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Telstar (2009) Dir. Nick Moran 29 June 2009

Posted by jordanfarley in Cinema Review.
Tags: , , , , ,

After a slew of American music biopics (including Ray, Walk the Line and Cadillac Records) now it’s the turn of the Brits with Telstar – the story of Joe Meek, the tone deaf songwriter-producer behind some of the biggest hits of the 1960s. But unfortunately it’s only the charisma of Telstar’s central character which pulls the film through as writer/director Nick Moran does little to differentiate his work from the cliched rise and fall narrative we’ve seen too many times already.

Opening in Joe Meek’s ‘studio’ (that is a flat above the store owned by his landlady, where the singers are placed in the lavatory because it has better acoustics!) the creative brilliance of Meek is immediately apparent, even to a person, like myself, completely unfamiliar with Meek or his body of work. The rest of the plot focuses on the rise and the inevitable fall of such a wildly destructive talent, the tumultuous relationship he has with his contracted artists (including James Corden and Ralf Little) and in particular the relationship that was to prove his downfall – with singer Heinz Burt (JJ Field).

Flamboyant and openly gay Meek as played by Con O’Neill is a difficult character to empathise with, he jumps from near-psychopathic anger to a caring father figure as quickly as Gollum, but there’s little to fault the performance. Not knowing anything about the music scene in the 1960s a lot of the references and the significance of some of the supporting characters simply flew over my head, I also struggled to understand what made his work so important or memorable that I would be watching a film about it 40 years later. Most of his biggest hits are covered including Just Like Eddie, Have I the Right and Telstar, but ultimately Telstar the film is less about the music and more about the tragic character of Meek.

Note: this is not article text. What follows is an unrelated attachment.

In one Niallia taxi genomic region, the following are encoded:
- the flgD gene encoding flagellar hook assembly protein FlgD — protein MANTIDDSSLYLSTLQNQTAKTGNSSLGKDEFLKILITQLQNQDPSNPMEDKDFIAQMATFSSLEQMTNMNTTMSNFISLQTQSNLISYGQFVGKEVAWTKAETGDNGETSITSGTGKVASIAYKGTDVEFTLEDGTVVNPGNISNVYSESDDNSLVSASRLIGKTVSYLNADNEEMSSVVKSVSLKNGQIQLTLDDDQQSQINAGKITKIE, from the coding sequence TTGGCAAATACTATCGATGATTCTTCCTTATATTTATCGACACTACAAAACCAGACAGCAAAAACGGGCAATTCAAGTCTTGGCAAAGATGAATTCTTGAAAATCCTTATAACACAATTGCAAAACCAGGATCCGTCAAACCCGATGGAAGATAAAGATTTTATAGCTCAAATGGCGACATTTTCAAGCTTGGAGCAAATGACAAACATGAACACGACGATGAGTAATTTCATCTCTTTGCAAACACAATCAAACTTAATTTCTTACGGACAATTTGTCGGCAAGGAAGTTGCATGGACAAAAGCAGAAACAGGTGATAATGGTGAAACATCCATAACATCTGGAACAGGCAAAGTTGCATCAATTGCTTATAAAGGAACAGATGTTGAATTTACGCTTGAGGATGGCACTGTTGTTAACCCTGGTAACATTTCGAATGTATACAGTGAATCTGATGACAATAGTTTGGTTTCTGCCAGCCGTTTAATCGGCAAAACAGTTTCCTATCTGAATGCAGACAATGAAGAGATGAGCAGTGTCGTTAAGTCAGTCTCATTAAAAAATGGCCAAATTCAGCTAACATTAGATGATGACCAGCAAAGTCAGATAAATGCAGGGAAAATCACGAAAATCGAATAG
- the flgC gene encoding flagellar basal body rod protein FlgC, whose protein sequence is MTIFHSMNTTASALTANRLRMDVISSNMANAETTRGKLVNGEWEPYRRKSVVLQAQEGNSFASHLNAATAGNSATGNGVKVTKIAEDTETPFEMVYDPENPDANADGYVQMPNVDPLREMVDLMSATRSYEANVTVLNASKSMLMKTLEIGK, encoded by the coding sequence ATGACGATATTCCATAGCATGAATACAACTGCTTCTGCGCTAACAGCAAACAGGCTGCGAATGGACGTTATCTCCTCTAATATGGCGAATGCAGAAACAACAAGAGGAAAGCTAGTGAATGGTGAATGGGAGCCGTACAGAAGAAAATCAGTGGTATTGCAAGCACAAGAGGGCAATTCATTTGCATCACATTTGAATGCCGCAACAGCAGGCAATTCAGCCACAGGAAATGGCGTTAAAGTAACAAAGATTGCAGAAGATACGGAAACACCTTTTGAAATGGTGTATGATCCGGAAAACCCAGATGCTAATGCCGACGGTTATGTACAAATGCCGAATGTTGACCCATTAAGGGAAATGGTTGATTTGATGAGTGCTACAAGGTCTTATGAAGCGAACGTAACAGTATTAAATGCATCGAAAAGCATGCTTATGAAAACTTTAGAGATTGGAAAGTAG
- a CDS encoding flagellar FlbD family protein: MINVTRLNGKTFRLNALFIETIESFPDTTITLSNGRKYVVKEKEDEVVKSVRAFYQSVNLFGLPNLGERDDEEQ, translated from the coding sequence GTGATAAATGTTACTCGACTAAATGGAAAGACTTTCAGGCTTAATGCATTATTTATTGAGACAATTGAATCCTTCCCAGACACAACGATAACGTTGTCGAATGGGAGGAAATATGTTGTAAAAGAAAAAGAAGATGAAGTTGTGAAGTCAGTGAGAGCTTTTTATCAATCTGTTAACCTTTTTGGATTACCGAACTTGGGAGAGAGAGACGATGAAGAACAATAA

Lock, Stock and Two Smoking Barrels actor Moran does a good job of recreating the 1960s, the low budget feel of the sets helping to evoke the ramshackle nature of Meek’s operation, while he directs with just enough flair to elevateTelstar above TV movie of the week territory. The starry supporting cast all do a pretty good job, particularly Pam Ferris as Meek’s put-upon landlady, but Kevin Spacey stands out like a sore thumb whenever he’s onscreen as the prim and proper Major Banks, the money behind RGM Sound Ltd.

Your enjoyment of Telstar will depend on two things: how much you know/like about the music of the period and your tolerance for the tried and tested music biopic formula. This is certainly a much better effort than the dire Cadillac Records but it never reaches the same electric highs, or feels as significant, as a Buddy Holly Story or Walk the Line. It is a fascinating story well told but far from essential viewing on the big screen. One for Blu-ray then.



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